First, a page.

How to protect yourself from crime

  • “My friends usually walked me home after dark. But one evening I was so tired that I decided to call a taxi.

    “The driver didn’t take me home. Instead, he drove me to an abandoned field, where he tried to rape me. I screamed with all my might, and he backed off. When he came toward me again, I screamed and ran.

    “In the past I had often thought, ‘How can screaming help?’ But I’ve learned that it works!”—KARIN. *

    IN MANY lands, crime is an ever-present danger. For example, in one country a judge stated: “The sad reality is that it’s not if, but when, you will become a victim.” In other places, crime may be less common. Even so, it is unwise to become complacent, for complacency can lead to vulnerability.

    Whether you live in a high-crime or a low-crime area, how can you make life safer for you and your loved ones? One practical step you can take is to heed this principle found in the Bible: “The wise see danger ahead and avoid it, but fools keep going and get into trouble.” (Proverbs 22:3, New Century Version) Indeed, police authorities advocate the taking of preventive measures—avoiding crime in the first place.

    Physical injury and material loss are not the only consequences of crime. Many victims also suffer lasting mental and emotional harm. How important, then, that we do what we reasonably can to increase our safety! With that goal in mind, consider how you can take steps to protect yourself from four kinds of crime—robbery, sexual assault, cyber-crime, and identity theft.

    ROBBERY

    What is it? Robbery is theft using force or threats of force.

    How does it affect people? After a string of armed robberies in Britain, a prosecutor observed that although the victims suffered no physical harm, all suffered mental anguish. “Several of them report ongoing anxiety and sleep difficulties,” she said, “and virtually all of them say that their daily working lives have been gravely affected by what they experienced.”

    What can you do?

  • Be aware. Thieves are opportunists. They like to prey on the unsuspecting. So watch the people who are watching you, be aware of your surroundings, and do not dull your senses or impair your judgment by overdrinking or misusing drugs. “When a person is drinking alcohol or using drugs,” it is harder for him “to think clearly and evaluate a potentially dangerous situation,” says a health encyclopedia.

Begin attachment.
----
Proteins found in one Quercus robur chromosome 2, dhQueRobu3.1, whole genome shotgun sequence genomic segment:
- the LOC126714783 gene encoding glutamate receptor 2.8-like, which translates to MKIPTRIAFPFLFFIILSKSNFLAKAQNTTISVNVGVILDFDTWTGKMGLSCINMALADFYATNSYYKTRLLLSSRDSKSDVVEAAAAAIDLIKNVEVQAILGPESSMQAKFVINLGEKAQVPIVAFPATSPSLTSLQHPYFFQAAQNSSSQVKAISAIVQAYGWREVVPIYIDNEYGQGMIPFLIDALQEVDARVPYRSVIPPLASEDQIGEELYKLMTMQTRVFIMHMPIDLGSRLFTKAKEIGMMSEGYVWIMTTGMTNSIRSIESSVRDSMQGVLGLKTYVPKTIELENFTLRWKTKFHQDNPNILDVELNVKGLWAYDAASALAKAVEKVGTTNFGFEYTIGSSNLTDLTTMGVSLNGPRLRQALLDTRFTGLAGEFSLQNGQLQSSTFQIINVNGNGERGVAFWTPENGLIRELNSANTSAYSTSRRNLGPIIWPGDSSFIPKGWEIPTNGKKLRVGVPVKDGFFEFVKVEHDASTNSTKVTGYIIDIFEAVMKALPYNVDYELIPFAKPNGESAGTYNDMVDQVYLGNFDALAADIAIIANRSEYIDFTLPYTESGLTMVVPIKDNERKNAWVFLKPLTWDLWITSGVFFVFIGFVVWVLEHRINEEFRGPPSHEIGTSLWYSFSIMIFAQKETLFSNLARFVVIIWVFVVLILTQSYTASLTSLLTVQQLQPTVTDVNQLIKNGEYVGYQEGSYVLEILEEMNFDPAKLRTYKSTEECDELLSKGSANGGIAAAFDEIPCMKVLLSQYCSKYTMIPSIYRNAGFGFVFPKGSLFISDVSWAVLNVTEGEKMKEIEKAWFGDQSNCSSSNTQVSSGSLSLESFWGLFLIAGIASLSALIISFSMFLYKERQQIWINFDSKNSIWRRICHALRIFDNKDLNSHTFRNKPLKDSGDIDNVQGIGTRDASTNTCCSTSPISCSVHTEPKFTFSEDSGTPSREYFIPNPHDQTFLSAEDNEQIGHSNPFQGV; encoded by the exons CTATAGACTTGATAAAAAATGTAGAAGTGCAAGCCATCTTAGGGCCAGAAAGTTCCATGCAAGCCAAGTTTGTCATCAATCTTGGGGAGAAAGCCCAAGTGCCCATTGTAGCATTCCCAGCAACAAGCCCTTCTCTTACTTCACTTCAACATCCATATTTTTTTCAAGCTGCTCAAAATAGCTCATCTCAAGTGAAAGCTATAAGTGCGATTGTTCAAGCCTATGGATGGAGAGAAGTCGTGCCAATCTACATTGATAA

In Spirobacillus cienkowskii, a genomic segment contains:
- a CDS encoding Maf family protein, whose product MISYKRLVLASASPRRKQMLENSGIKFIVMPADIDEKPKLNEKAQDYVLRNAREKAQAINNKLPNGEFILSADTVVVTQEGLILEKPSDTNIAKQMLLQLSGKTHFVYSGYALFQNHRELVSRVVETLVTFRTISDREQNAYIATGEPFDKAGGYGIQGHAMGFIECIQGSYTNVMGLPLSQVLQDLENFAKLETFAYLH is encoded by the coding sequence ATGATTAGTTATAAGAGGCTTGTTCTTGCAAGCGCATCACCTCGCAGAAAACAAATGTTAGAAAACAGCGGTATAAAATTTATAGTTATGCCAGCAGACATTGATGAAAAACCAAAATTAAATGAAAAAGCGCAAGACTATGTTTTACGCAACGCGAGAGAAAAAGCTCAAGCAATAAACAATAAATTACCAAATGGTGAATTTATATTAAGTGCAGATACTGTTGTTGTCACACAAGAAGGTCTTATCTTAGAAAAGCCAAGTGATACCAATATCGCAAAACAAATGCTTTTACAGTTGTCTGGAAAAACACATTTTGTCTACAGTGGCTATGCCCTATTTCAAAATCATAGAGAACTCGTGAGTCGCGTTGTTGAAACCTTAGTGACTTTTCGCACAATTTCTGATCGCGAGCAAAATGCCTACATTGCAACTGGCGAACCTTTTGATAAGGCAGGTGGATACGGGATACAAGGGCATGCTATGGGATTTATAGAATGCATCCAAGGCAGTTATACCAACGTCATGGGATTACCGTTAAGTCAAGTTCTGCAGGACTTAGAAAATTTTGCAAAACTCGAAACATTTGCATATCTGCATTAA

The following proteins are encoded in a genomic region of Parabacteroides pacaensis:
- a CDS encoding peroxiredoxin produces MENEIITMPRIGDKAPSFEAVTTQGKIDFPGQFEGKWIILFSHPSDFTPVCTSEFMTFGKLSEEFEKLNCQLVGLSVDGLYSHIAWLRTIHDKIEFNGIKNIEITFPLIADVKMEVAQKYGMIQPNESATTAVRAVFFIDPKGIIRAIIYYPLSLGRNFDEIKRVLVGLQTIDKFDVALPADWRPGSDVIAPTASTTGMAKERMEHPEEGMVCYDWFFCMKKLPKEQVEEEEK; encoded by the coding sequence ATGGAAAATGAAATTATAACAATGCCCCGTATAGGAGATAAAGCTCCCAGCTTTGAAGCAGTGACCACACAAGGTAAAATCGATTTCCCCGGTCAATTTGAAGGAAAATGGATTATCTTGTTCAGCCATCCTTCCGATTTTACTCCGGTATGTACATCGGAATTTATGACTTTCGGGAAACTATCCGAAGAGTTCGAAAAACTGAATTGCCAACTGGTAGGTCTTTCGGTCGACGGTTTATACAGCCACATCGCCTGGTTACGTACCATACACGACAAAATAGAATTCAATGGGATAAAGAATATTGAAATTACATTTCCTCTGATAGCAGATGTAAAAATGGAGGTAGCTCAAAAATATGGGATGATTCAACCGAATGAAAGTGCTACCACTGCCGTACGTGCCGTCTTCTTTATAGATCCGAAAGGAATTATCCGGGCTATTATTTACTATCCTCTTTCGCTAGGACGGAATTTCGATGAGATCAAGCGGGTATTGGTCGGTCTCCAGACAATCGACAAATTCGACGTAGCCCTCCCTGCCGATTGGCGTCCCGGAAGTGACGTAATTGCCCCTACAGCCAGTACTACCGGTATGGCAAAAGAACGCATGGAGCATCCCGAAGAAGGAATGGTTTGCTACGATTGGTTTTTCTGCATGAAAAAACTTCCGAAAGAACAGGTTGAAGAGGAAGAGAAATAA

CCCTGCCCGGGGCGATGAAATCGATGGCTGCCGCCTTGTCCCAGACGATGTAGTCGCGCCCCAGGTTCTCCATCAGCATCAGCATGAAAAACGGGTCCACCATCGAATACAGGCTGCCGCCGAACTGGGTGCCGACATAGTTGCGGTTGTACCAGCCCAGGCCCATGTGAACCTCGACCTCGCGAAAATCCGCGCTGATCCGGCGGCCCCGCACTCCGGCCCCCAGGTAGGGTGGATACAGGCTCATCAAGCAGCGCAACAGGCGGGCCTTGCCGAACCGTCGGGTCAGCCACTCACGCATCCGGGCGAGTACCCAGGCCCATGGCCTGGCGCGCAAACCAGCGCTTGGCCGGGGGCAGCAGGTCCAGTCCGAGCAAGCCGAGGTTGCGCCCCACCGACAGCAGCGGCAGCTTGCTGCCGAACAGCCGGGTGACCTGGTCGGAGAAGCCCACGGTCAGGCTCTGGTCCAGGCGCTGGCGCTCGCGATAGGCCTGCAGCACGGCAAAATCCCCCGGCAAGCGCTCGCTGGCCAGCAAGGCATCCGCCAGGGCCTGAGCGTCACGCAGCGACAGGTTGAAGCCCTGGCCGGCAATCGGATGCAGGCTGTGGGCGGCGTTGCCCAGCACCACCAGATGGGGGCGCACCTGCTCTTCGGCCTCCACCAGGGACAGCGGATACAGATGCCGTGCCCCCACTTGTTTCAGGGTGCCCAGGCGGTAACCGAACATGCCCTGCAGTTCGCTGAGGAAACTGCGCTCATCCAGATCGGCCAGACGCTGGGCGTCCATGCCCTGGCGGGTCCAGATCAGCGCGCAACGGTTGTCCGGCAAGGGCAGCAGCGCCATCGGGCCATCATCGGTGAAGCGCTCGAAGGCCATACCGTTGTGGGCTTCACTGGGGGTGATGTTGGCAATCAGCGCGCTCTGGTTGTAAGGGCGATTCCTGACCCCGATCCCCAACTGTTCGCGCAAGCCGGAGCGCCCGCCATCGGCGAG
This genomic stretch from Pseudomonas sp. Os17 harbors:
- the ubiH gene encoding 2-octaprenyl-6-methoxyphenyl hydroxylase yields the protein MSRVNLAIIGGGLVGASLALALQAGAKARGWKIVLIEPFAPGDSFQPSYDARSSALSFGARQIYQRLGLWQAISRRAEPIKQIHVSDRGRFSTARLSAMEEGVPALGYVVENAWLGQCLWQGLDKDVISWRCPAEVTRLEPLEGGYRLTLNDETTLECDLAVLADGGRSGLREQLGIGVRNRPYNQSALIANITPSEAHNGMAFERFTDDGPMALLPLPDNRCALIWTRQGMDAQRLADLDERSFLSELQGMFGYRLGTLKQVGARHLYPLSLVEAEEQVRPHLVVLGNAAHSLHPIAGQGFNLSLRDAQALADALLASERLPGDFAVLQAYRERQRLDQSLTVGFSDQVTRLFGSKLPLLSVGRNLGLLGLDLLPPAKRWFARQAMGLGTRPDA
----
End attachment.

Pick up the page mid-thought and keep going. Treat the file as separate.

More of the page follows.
• Protect your property. Secure your vehicle and the doors and windows of your home. Never admit a stranger. Keep valuables out of sight; do not flaunt them. “Wisdom is with the modest ones,” says Proverbs 11:2. Thieves—including desperate children—often target people who parade expensive jewelry and electronics.

  • Seek advice. “The way of the foolish one is right in his own eyes, but the one listening to counsel is wise.” (Proverbs 12:15) If you are traveling, heed the advice of informed locals, including the authorities. They can point out places to avoid and show you how to protect yourself and your belongings.

  • SEXUAL ASSAULT

    What is it? Sexual assault is not limited to rape but includes other forms of sexual contact involving threats, force, or intimidation.

    How does it affect people? “The saddest thing is [that] it doesn’t just affect you while you’re being abused,” explains a rape victim. “It stays with you and haunts you for a long time and changes your outlook on life. It also changes the lives of your loved ones.” Of course, the victim is not responsible for the sexual assault. The aggressor bears that responsibility.

    What can you do?

    • Do not ignore your feelings. “If a place or person makes you feel uncomfortable or uneasy—leave,” advises a police department in North Carolina, U.S.A. “Don’t let anyone convince you to stay if your instincts are telling you otherwise.”

    • Act confidently; be focused. Sexual predators hunt for the unsuspecting and vulnerable. So walk confidently and stay alert.

    • React quickly. Scream. (Deuteronomy 22:25-27) Escape or fight back using the  element of surprise. And, if possible, run to a safe place and call the police. *

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